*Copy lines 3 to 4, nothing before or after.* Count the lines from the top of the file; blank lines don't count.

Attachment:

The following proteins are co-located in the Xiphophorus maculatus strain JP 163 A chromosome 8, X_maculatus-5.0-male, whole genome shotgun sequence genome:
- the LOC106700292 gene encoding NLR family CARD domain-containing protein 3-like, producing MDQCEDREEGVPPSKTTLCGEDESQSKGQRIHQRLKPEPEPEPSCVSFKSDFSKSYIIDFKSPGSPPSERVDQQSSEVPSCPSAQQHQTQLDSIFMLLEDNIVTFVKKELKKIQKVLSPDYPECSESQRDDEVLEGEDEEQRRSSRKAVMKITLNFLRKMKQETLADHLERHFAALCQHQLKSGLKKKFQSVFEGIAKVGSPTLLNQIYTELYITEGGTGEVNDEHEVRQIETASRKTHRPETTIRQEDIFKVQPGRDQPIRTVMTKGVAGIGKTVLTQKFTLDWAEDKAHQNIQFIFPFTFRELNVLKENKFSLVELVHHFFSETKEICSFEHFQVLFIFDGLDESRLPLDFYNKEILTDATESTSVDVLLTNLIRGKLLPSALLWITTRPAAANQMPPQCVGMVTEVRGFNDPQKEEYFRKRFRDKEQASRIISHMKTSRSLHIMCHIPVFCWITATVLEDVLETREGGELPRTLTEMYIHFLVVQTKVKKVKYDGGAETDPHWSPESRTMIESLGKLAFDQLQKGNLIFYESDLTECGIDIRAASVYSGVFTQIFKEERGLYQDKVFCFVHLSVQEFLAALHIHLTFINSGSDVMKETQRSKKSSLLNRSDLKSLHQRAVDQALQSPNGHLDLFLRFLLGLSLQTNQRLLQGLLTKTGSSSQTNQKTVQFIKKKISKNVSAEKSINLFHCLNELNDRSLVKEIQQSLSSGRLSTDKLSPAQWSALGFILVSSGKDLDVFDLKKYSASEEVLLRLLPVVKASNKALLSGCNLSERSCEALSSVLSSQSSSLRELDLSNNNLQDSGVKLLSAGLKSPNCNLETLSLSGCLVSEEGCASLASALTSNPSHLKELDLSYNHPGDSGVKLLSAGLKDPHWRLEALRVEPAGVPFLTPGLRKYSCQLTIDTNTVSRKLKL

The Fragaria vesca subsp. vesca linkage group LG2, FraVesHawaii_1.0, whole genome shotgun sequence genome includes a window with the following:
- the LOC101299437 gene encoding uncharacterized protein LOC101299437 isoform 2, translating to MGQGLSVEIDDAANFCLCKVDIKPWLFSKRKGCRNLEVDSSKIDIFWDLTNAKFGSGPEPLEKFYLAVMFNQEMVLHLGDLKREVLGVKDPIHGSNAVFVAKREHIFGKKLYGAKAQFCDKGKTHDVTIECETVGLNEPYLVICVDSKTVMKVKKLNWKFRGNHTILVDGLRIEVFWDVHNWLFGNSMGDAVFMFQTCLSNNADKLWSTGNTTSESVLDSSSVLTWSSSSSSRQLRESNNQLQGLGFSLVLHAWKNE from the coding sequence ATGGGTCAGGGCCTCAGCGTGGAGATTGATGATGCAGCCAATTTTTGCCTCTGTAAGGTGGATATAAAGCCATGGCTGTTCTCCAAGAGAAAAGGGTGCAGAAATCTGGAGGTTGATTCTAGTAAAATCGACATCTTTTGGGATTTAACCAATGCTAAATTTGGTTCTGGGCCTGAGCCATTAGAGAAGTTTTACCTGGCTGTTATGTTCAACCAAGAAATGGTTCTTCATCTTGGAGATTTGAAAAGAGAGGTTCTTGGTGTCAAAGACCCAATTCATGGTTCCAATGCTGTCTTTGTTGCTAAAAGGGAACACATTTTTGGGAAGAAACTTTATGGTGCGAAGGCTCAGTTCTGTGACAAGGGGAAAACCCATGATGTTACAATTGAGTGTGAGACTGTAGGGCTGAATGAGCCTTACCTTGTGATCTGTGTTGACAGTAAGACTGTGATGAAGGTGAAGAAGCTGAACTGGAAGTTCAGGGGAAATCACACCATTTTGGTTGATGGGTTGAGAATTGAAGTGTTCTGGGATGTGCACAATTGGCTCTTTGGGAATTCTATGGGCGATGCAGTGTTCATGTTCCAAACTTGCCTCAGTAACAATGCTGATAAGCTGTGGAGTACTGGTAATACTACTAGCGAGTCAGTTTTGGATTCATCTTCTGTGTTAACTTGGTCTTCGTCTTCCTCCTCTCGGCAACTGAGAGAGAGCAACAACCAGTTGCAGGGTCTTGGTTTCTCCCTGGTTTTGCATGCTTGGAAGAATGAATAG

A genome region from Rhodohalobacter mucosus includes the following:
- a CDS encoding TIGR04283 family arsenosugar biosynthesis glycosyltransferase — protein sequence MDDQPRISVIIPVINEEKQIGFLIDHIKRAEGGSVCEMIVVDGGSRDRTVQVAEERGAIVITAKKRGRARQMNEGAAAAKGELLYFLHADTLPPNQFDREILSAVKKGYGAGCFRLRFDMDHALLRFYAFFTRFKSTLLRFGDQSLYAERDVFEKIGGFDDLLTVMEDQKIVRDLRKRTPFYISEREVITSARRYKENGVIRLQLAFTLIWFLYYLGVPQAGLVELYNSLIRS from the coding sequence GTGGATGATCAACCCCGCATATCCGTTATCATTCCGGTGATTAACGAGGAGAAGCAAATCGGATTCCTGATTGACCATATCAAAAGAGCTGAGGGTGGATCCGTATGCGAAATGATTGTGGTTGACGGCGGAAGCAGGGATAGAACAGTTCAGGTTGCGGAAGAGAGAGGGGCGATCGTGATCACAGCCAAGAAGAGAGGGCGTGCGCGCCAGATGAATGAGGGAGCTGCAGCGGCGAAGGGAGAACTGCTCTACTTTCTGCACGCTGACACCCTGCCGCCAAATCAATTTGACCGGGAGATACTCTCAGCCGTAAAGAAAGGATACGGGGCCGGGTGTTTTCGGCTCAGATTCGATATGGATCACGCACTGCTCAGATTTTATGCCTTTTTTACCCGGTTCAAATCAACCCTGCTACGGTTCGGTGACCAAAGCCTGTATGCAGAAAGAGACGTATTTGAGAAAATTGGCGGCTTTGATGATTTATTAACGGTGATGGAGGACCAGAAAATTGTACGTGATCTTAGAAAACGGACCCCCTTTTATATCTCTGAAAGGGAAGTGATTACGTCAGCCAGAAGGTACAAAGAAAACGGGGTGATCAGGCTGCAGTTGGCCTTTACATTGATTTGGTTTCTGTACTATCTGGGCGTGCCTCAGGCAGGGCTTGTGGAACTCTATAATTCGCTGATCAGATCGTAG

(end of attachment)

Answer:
The Fragaria vesca subsp. vesca linkage group LG2, FraVesHawaii_1.0, whole genome shotgun sequence genome includes a window with the following:
- the LOC101299437 gene encoding uncharacterized protein LOC101299437 isoform 2, translating to MGQGLSVEIDDAANFCLCKVDIKPWLFSKRKGCRNLEVDSSKIDIFWDLTNAKFGSGPEPLEKFYLAVMFNQEMVLHLGDLKREVLGVKDPIHGSNAVFVAKREHIFGKKLYGAKAQFCDKGKTHDVTIECETVGLNEPYLVICVDSKTVMKVKKLNWKFRGNHTILVDGLRIEVFWDVHNWLFGNSMGDAVFMFQTCLSNNADKLWSTGNTTSESVLDSSSVLTWSSSSSSRQLRESNNQLQGLGFSLVLHAWKNE from the coding sequence ATGGGTCAGGGCCTCAGCGTGGAGATTGATGATGCAGCCAATTTTTGCCTCTGTAAGGTGGATATAAAGCCATGGCTGTTCTCCAAGAGAAAAGGGTGCAGAAATCTGGAGGTTGATTCTAGTAAAATCGACATCTTTTGGGATTTAACCAATGCTAAATTTGGTTCTGGGCCTGAGCCATTAGAGAAGTTTTACCTGGCTGTTATGTTCAACCAAGAAATGGTTCTTCATCTTGGAGATTTGAAAAGAGAGGTTCTTGGTGTCAAAGACCCAATTCATGGTTCCAATGCTGTCTTTGTTGCTAAAAGGGAACACATTTTTGGGAAGAAACTTTATGGTGCGAAGGCTCAGTTCTGTGACAAGGGGAAAACCCATGATGTTACAATTGAGTGTGAGACTGTAGGGCTGAATGAGCCTTACCTTGTGATCTGTGTTGACAGTAAGACTGTGATGAAGGTGAAGAAGCTGAACTGGAAGTTCAGGGGAAATCACACCATTTTGGTTGATGGGTTGAGAATTGAAGTGTTCTGGGATGTGCACAATTGGCTCTTTGGGAATTCTATGGGCGATGCAGTGTTCATGTTCCAAACTTGCCTCAGTAACAATGCTGATAAGCTGTGGAGTACTGGTAATACTACTAGCGAGTCAGTTTTGGATTCATCTTCTGTGTTAACTTGGTCTTCGTCTTCCTCCTCTCGGCAACTGAGAGAGAGCAACAACCAGTTGCAGGGTCTTGGTTTCTCCCTGGTTTTGCATGCTTGGAAGAATGAATAG